To say that James Madison, Jr., Father of the Constitution, 4th President, and author of the Bill of Rights, contradicted himself with regards to slavery is a fair statement and one that fits many of our Founding Fathers and American society at that time. Madison is on record with regard to the “moral crime, curse to society, and menace to the Union” the condition of slavery was; yet, he was a slave holder. Slavery was so deeply entrenched in the economic fabric of the country that it was much easier to want to end enslavement than it was to accomplish the goal through lasting legislation. Madison had tried and failed to obtain such legislation during the Constitutional Convention in Philadelphia in 1787.
He seemed unable to manumit the enslaved peoples of Montpelier; perhaps due to the slave laws of Virginia at that time, his lack of funds to purchase land outside of the Commonwealth along with supplies and transport; and an inability to pay wages for labor. Madison was also concerned about the "what after"? How would freed form slaves live? Where would they live? Like many of his countrymen, Madison could not envision the two races living in freedom as neighbors; one race having been held by the other in a state of degradation. Madison believed freed Blacks should be moved to another location, away from their former owners’ society. Madison appeared to be concerned that there would be strife between the races. thus he perceived colonization was a possible solution and collaborating with other like-minded individuals, the American Colonization Society (ACS) was created.
The mission of the ACS was to “transport to the African Coast, all free & freed blacks who may be willing to remove thither; to provide by fair means, & it is understood with a prospect of success, a suitable territory for their reception; and to initiate them into such an establishment as may gradually, and indefinitely expand itself.” The African Coast made sense to Madison as he felt there was no chance of ending slavery in the United States and the "free states" discouraged resettlement of Blacks, though they were welcome in Canada if they could make the journey. Africa, the likely home of their ancestors, seemed the best fit.
The ACS was founded primarily by Robert Finley, a Presbyterian minister. Other founding members included some of the country's most influential men, including [James Madison] Henry Clay, Francis Scott Key, and Bushrod ("Bush") Washington (nephew of George). Bushrod was the Society's first president and signed Madison's life membership certificate (lower right corner).
In 1819, Madison had written to Robert J. Evans, outlining his vision of general emancipation of slaves and their colonization within the United States utilizing some of the unused territory west of the Mississippi River. Madison’s plan of in-country colonization sprang from the American Colonization Society. He even addressed funding the project, writing “…if slavery as a national evil is to be abolished, and it be just that it be done at the national expense, the amount of the expence is not a paramount consideration…”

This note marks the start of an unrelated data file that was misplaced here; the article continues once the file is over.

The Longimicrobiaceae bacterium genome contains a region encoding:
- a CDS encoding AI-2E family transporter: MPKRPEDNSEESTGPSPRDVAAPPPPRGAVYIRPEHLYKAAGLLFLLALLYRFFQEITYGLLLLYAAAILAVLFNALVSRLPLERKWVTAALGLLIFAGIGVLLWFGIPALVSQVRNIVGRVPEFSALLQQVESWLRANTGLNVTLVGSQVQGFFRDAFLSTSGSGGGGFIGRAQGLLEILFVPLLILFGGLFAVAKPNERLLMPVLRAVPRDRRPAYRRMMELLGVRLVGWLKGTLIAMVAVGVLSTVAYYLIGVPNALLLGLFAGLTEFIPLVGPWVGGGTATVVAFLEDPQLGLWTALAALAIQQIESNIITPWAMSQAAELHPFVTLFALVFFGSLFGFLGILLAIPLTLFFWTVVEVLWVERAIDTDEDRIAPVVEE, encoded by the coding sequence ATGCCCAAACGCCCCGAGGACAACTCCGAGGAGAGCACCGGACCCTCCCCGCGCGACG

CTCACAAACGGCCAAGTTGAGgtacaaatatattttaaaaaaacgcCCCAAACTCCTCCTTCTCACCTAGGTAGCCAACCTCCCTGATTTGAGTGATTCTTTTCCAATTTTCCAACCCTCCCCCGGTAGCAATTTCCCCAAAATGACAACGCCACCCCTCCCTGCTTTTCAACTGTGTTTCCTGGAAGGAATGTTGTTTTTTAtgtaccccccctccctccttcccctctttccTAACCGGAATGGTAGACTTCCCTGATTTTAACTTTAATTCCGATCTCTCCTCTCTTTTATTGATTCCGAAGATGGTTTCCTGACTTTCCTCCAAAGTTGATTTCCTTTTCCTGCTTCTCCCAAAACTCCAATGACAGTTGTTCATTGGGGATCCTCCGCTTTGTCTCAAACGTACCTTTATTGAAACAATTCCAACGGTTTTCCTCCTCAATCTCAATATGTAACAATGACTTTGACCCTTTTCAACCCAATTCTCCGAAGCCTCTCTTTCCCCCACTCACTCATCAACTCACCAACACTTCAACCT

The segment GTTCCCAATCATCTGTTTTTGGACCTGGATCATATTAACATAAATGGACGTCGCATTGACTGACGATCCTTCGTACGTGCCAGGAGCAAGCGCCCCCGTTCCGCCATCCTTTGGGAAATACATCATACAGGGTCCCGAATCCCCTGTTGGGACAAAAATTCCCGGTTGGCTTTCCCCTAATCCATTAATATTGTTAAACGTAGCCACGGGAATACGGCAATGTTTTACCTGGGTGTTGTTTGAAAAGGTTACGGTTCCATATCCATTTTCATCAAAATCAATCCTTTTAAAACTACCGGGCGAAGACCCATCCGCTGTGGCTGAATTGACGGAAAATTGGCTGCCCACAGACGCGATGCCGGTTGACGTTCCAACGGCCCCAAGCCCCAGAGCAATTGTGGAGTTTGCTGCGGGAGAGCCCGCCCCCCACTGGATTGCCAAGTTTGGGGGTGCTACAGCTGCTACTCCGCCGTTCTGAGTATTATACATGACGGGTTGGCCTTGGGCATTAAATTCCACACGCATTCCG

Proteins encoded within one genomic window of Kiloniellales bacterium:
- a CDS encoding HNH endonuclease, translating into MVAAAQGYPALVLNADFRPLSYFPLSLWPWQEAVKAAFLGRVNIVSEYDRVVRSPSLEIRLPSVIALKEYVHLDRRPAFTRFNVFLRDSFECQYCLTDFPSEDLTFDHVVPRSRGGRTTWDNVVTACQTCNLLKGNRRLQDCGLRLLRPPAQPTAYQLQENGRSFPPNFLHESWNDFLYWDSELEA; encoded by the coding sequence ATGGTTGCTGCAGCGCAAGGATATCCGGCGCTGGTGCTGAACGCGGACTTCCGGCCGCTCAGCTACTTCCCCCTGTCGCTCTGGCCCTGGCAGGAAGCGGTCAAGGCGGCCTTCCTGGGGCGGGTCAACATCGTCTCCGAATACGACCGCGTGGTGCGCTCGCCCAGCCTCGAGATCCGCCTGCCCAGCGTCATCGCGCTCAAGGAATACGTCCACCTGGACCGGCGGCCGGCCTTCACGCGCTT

The ACS was not the success its founders hoped it would be. Only a few thousand formerly enslaved people had availed themselves of the option to return to Africa; specifically Monrovia, Liberia. The founders of the Society may not have immediately understood the desire of formerly enslaved people to remain in the area rather than travel and resettle in Africa. In 1808 all importation of Black slaves from Africa ended.* Many enslaved peoples were not African; they were American - they were born in the United States. While their ancestors were African, their families were here - all that they knew was here.
However, Madison still had hopes for the ACS as evidenced in the bequest in his will. He had instructed that his grist mill be sold to benefit the ACS, for no less than $700.00, a good deal of money in 1845; about $24,000.00 in 2021. Madison's bequest is restated on the document below, page 1 of the indenture [binding legal contract] between Ralph Randolph Gurley and J. Hunter, Feb. 12, 1845:
Page three (below) is the directive of the Executive Committee of the American Colonization Society, following their February 11th meeting, that the said mill be sold for $700.00 dated February 12, 1845. The official embossed seal of the Society is barely visible. You might notice on the second line that Washington D.C. was still called "Washington City".
Below is the "envelop" indicating the Orange County Court's acceptance of the indenture.
The document was a gift to the Museum from Mr. William T. Willis in 1981.
*This was part of a compromise made during the Constitutional Convention of 1787. The delegates of the deep south refused to sign any constitution that ended slavery and the delegates of the northern states were ready to walk away. The compromise [enforced in 1808] reached did not end slavery but did end the importation of slaves into the United States.
Peterson, Rutland and Kerr, “The Founding Fathers, James Madison” Published by Newsweek, NY. 1974.
McCoy, Drew. The Last of the Fathers, James Madison & The Republican Legacy” Cambridge University Press, NY. 1989.
Library of America. “James Madison. Writings” Literary Classics of the United States, Inc. 1999.